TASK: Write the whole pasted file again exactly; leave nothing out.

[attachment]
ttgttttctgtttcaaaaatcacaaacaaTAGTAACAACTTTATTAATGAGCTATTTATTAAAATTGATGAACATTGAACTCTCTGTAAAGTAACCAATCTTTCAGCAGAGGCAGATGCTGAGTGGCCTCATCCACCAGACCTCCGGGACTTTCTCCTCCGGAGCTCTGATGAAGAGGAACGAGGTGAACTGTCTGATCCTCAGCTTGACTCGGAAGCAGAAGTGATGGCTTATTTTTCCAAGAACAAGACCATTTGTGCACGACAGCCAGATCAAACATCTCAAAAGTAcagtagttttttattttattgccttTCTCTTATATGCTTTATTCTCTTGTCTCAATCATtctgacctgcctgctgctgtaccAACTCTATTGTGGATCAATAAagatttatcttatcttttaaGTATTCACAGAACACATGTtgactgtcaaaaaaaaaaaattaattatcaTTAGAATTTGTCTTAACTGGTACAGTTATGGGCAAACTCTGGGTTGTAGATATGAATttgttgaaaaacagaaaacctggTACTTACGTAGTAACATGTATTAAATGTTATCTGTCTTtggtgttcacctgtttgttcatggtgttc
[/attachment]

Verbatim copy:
ttgttttctgtttcaaaaatcacaaacaaTAGTAACAACTTTATTAATGAGCTATTTATTAAAATTGATGAACATTGAACTCTCTGTAAAGTAACCAATCTTTCAGCAGAGGCAGATGCTGAGTGGCCTCATCCACCAGACCTCCGGGACTTTCTCCTCCGGAGCTCTGATGAAGAGGAACGAGGTGAACTGTCTGATCCTCAGCTTGACTCGGAAGCAGAAGTGATGGCTTATTTTTCCAAGAACAAGACCATTTGTGCACGACAGCCAGATCAAACATCTCAAAAGTAcagtagttttttattttattgccttTCTCTTATATGCTTTATTCTCTTGTCTCAATCATtctgacctgcctgctgctgtaccAACTCTATTGTGGATCAATAAagatttatcttatcttttaaGTATTCACAGAACACATGTtgactgtcaaaaaaaaaaaattaattatcaTTAGAATTTGTCTTAACTGGTACAGTTATGGGCAAACTCTGGGTTGTAGATATGAATttgttgaaaaacagaaaacctggTACTTACGTAGTAACATGTATTAAATGTTATCTGTCTTtggtgttcacctgtttgttcatggtgttc